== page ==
Oct. 23 - Summary of business headlines: Stocks slump as weak sales and somber outlooks from DuPont, United Technologies, 3M, and UPS dent sentiment; Apple investors find iPad mini price unappealing; Facebook beats sales forecast; Netflix subscriber growth worries continue. Conway G. Gittens reports.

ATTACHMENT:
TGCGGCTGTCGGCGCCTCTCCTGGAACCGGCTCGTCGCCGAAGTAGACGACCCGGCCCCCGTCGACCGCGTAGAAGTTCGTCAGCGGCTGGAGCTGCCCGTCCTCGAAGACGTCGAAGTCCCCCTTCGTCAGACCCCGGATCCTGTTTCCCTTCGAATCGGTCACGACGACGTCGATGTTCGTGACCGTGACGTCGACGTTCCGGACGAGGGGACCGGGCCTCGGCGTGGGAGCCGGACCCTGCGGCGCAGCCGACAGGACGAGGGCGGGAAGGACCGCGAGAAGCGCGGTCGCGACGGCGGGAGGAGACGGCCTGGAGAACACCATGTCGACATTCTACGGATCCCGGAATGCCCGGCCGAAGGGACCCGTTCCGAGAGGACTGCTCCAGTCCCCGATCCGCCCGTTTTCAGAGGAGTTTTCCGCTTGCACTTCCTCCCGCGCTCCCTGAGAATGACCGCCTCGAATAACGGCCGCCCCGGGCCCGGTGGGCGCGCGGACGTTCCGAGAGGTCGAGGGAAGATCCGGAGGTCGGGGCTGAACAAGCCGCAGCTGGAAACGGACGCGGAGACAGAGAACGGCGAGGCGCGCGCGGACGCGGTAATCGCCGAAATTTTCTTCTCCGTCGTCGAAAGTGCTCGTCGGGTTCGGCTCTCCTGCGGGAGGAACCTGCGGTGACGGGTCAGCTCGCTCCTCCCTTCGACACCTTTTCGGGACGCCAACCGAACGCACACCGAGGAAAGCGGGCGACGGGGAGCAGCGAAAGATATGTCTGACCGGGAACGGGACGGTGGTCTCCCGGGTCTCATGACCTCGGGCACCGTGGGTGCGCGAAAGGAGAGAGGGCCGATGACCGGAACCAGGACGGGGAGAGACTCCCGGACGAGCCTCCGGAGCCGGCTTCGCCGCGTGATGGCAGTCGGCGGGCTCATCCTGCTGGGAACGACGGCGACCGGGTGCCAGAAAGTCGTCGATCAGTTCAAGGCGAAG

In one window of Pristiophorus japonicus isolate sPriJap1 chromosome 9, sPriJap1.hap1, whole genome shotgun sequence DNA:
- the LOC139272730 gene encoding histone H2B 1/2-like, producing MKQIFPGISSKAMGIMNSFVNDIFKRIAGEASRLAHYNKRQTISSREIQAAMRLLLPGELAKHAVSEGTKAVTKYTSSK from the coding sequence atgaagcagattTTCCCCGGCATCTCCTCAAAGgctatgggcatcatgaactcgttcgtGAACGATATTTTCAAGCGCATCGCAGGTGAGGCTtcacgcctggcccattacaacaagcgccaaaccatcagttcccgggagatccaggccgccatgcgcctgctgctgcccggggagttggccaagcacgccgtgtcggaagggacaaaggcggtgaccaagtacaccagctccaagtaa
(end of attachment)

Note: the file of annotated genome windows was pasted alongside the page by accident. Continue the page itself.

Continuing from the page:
PLEASE NOTE: THIS EDIT CONTAINS CONVERTED 4:3 MATERIAL Wall Street is knocked to its knees as weaker-than-expected corporate sales shakes market confidence. Widespread selling - pushing the market to its steepest one-day drop since June. Investors may be realizing that even with the Federal Reserve's cheap money policy the stock market may not be reflecting true reality, says economist John Dunham. SOUNDBITE: JOHN DUNHAM, MANAGING PARTNER, JOHN DUNHAM AND ASSOCIATES (ENGLISH) SAYING: "Eventually it has to reflect actual earnings and actual growth in the economy. So we think that monetary policy has been way too loose, for way too long, and we are very worried about inflation in the medium and short term, even." Facebook says revenues surged 32 percent in the third quarter, which was just above analysts forecasts thanks to mobile growth. Facebook, though was a rare standout. Profits were up at Netflix but subscriber growth for its video streaming service is still anemic. Sticking with technology: Apple finally unveiled the much-talked about iPad mini to compete with the Amazon Kindle Fire and other so-called mini-tables. But the more than $300 price tag shocked investors, sending the stock more than three percent lower. DuPont posted weaker-than-expected quarterly sales and cut its outlook for the year. Global demand is dropping so fast the company is slashing 1,500 jobs. And it's not alone. United Technologies upped its restructuring costs, suggesting job cuts are being considered. Revenues at Post-It maker 3M fell shy of forecasts and the company also cut its outlook for the year. DuPont, United Technologies, and 3M, each Dow components, fell on the day. Profits fell at UPS but the world's top package shipper slightly raised guidance for the year. Global shipments are down but UPS expects things to get better. That guarded optimism helped lift shares of UPS by three percent. No optimism, though, across Europe, where stocks tumbled more than two percent in Germany and France and over one percent in the UK.